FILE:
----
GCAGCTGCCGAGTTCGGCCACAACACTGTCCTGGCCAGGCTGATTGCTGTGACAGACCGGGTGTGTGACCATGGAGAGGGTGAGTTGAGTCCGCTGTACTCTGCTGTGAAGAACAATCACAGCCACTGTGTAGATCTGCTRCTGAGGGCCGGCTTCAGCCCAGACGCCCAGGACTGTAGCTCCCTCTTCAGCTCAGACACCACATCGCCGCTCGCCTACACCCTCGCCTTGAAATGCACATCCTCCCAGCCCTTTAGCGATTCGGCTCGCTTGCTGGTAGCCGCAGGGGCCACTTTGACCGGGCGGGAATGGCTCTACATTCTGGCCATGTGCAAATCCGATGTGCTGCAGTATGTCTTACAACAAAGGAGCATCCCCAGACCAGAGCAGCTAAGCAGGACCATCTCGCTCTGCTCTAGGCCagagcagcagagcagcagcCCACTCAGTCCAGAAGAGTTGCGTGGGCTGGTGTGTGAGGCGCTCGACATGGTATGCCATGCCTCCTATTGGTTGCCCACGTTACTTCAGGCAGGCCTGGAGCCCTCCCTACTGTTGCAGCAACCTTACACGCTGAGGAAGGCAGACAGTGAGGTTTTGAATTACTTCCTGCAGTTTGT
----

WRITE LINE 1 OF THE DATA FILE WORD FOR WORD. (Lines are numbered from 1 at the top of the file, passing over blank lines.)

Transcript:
GCAGCTGCCGAGTTCGGCCACAACACTGTCCTGGCCAGGCTGATTGCTGTGACAGACCGGGTGTGTGACCATGGAGAGGGTGAGTTGAGTCCGCTGTACTCTGCTGTGAAGAACAATCACAGCCACTGTGTAGATCTGCTRCTGAGGGCCGGCTTCAGCCCAGACGCCCAGGACTGTAGCTCCCTCTTCAGCTCAGACACCACATCGCCGCTCGCCTACACCCTCGCCTTGAAATGCACATCCTCCCAGCCCTTTAGCGATTCGGCTCGCTTGCTGGTAGCCGCAGGGGCCACTTTGACCGGGCGGGAATGGCTCTACATTCTGGCCATGTGCAAATCCGATGTGCTGCAGTATGTCTTACAACAAAGGAGCATCCCCAGACCAGAGCAGCTAAGCAGGACCATCTCGCTCTGCTCTAGGCCagagcagcagagcagcagcCCACTCAGTCCAGAAGAGTTGCGTGGGCTGGTGTGTGAGGCGCTCGACATGGTATGCCATGCCTCCTATTGGTTGCCCACGTTACTTCAGGCAGGCCTGGAGCCCTCCCTACTGTTGCAGCAACCTTACACGCTGAGGAAGGCAGACAGTGAGGTTTTGAATTACTTCCTGCAGTTTGT